Finally, there was some interesting work on reconstructing provenance. In particular, I liked Alexander Rasin‘s work on reconstructing the contents of a database from its environment to answer provenance queries:2018-07-10 16.34.08.jpg

Also, the IPAW best paper looked at using annotations in a workflow to infer dependency relations:

Kudos to Shawn and Tim for combining theory & practice (logic inference & #YesWorkflow) in powerful new ways! #IPAW2018 Best Paper is available here: https://t.co/te3ce7mV6Y https://t.co/WT0F0PcMz7

— Bertram Ludäscher (@ludaesch) July 27, 2018

Lastly, there was some initial work on extracting provenance of  health studies directly from published literature which I thought was a interesting way of recovering provenance.

Provenance for Accountability

Another theme (mirrored by the event noted above) was the use of provenance for accountability. This has always been a major use for provenance as pointed out by Bertram Ludäscher in his keynote:

The need for knowing where your data comes from all the way from 1929 @ludaesch #provenanceweek https://t.co/TIgPEOFjxb pic.twitter.com/2NpbSMI699

— Paul Groth (@pgroth) July 9, 2018

However, I think due to increasing awareness around personal data usage and privacy the need for provenance is being recognized. See, for example, the Royal Society’s report on Data management and use: Governance in the 21st century. At Provenance Week, there were several papers addressing provenance for GDPR, see:

I'd like to shamelessly pitch our GDPRov ontology as a superset of this work. The key difference here being justification is used as a legal concept. We use hasLegalBasis as a property. https://t.co/W4V9r2QXwA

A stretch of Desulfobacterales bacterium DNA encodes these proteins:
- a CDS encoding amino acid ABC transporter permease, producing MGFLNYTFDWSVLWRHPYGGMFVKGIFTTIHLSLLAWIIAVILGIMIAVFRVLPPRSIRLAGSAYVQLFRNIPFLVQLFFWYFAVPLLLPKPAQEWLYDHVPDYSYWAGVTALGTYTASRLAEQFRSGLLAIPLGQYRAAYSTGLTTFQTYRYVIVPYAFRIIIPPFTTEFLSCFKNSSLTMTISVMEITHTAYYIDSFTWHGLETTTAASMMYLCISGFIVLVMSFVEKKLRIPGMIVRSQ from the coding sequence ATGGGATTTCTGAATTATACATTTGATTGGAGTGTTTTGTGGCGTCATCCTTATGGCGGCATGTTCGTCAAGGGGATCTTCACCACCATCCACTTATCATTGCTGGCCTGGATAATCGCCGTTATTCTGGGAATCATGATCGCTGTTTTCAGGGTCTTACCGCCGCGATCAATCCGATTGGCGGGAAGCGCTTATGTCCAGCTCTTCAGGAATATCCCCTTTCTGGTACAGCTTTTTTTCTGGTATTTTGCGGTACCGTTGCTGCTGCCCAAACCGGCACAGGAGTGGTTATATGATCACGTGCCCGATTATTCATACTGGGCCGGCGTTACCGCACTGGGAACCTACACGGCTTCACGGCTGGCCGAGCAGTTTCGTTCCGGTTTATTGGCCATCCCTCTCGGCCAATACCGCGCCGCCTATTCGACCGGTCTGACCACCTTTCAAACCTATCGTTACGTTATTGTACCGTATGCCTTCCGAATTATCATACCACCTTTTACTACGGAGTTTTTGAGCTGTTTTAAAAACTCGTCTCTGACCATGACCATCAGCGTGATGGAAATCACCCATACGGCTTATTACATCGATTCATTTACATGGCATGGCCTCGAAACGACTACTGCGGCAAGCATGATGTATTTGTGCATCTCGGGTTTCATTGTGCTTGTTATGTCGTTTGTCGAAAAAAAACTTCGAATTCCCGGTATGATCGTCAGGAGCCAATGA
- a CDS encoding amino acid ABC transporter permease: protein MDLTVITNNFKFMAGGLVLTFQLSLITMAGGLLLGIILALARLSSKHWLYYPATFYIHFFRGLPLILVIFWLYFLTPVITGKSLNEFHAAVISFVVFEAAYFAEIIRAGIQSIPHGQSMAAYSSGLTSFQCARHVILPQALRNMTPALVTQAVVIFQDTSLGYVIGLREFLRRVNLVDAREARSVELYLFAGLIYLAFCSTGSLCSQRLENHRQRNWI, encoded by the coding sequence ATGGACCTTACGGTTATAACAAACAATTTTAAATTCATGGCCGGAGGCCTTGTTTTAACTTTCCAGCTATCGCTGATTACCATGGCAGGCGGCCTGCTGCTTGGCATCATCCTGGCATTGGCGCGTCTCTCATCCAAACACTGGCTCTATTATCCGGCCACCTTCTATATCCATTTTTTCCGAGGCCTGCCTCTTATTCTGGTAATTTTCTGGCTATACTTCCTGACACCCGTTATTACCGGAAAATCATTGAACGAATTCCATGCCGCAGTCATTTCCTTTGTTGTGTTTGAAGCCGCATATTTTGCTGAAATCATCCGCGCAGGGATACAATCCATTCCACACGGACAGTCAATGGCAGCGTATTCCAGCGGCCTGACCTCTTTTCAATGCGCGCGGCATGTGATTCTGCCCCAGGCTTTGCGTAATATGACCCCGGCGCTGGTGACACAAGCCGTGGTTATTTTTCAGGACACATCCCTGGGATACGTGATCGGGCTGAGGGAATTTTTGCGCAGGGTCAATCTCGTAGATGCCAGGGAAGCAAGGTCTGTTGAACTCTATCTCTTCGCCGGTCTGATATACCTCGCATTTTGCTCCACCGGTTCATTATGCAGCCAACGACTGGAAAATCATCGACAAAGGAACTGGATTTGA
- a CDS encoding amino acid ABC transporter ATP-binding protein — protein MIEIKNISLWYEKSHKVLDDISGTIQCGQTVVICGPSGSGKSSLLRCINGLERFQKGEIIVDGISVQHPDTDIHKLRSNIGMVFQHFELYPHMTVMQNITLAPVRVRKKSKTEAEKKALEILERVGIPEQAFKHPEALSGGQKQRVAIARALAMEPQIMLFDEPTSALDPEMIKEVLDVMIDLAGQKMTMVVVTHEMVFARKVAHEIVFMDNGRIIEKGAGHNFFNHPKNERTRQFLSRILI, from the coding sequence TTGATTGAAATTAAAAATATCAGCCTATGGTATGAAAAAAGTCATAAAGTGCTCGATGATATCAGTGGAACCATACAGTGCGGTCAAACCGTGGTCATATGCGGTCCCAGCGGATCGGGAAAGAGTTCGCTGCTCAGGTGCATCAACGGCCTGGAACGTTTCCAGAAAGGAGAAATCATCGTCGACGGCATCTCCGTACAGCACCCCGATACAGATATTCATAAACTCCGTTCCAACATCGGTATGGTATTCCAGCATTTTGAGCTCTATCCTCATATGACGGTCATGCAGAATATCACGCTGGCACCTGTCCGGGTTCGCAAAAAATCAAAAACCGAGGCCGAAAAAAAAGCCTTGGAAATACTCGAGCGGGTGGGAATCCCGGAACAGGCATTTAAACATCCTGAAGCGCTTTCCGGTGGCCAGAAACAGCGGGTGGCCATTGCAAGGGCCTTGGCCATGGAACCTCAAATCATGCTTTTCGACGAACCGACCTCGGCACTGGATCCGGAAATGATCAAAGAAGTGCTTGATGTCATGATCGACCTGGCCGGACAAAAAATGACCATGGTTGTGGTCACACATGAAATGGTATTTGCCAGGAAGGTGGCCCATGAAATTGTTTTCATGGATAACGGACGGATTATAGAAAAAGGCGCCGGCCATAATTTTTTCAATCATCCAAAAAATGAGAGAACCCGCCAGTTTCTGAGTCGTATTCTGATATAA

— Harshvardhan Pandit (@coolharsh55) July 10, 2018

Also, the I was impressed with the demo from Imosphere using provenance for accountability and trust in health data:

Great to be part of #provenanceweek at @KingsCollegeLon, here's Anthony @ScampDoodle demonstrating the data provenance functionality within Atmolytics at yesterday's sessions. To learn more about the benefits of data provenance in analytics go to https://t.co/8NdmN2ECrP pic.twitter.com/ueDQUi7jSG

— Imosphere (@Imosphere) July 11, 2018

Re-computation & Its Applications

Using provenance to determine what to recompute seems to have a number of interesting applications in different domains. Paolo Missier showed for example how it can be used to determine when to recompute in next generation sequencing pipelines.

Our #provenanceWeek IPAW 2018 conference paper on using provenance to facilitate re-computation analysis in the ReComp project. Link to paper: here: https://t.co/zeZ9xROm2S
Link to presentation: https://t.co/w6cVwpdLGT